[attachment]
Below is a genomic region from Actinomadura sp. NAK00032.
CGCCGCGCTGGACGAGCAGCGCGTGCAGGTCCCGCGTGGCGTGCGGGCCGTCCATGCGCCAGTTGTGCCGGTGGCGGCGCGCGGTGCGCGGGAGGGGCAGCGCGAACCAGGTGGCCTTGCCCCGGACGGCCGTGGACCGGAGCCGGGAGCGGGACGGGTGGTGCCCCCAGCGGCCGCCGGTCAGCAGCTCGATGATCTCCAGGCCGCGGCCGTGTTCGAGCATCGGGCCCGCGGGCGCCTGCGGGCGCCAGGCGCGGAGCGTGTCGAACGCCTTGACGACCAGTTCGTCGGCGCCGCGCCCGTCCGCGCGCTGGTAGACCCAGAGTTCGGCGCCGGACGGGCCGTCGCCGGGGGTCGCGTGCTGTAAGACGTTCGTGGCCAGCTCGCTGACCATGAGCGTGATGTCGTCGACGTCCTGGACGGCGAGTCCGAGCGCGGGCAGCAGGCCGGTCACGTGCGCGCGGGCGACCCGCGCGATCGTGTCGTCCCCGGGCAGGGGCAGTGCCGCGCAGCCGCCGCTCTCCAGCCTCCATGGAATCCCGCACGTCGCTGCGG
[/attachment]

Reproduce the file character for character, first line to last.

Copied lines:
Below is a genomic region from Actinomadura sp. NAK00032.
CGCCGCGCTGGACGAGCAGCGCGTGCAGGTCCCGCGTGGCGTGCGGGCCGTCCATGCGCCAGTTGTGCCGGTGGCGGCGCGCGGTGCGCGGGAGGGGCAGCGCGAACCAGGTGGCCTTGCCCCGGACGGCCGTGGACCGGAGCCGGGAGCGGGACGGGTGGTGCCCCCAGCGGCCGCCGGTCAGCAGCTCGATGATCTCCAGGCCGCGGCCGTGTTCGAGCATCGGGCCCGCGGGCGCCTGCGGGCGCCAGGCGCGGAGCGTGTCGAACGCCTTGACGACCAGTTCGTCGGCGCCGCGCCCGTCCGCGCGCTGGTAGACCCAGAGTTCGGCGCCGGACGGGCCGTCGCCGGGGGTCGCGTGCTGTAAGACGTTCGTGGCCAGCTCGCTGACCATGAGCGTGATGTCGTCGACGTCCTGGACGGCGAGTCCGAGCGCGGGCAGCAGGCCGGTCACGTGCGCGCGGGCGACCCGCGCGATCGTGTCGTCCCCGGGCAGGGGCAGTGCCGCGCAGCCGCCGCTCTCCAGCCTCCATGGAATCCCGCACGTCGCTGCGG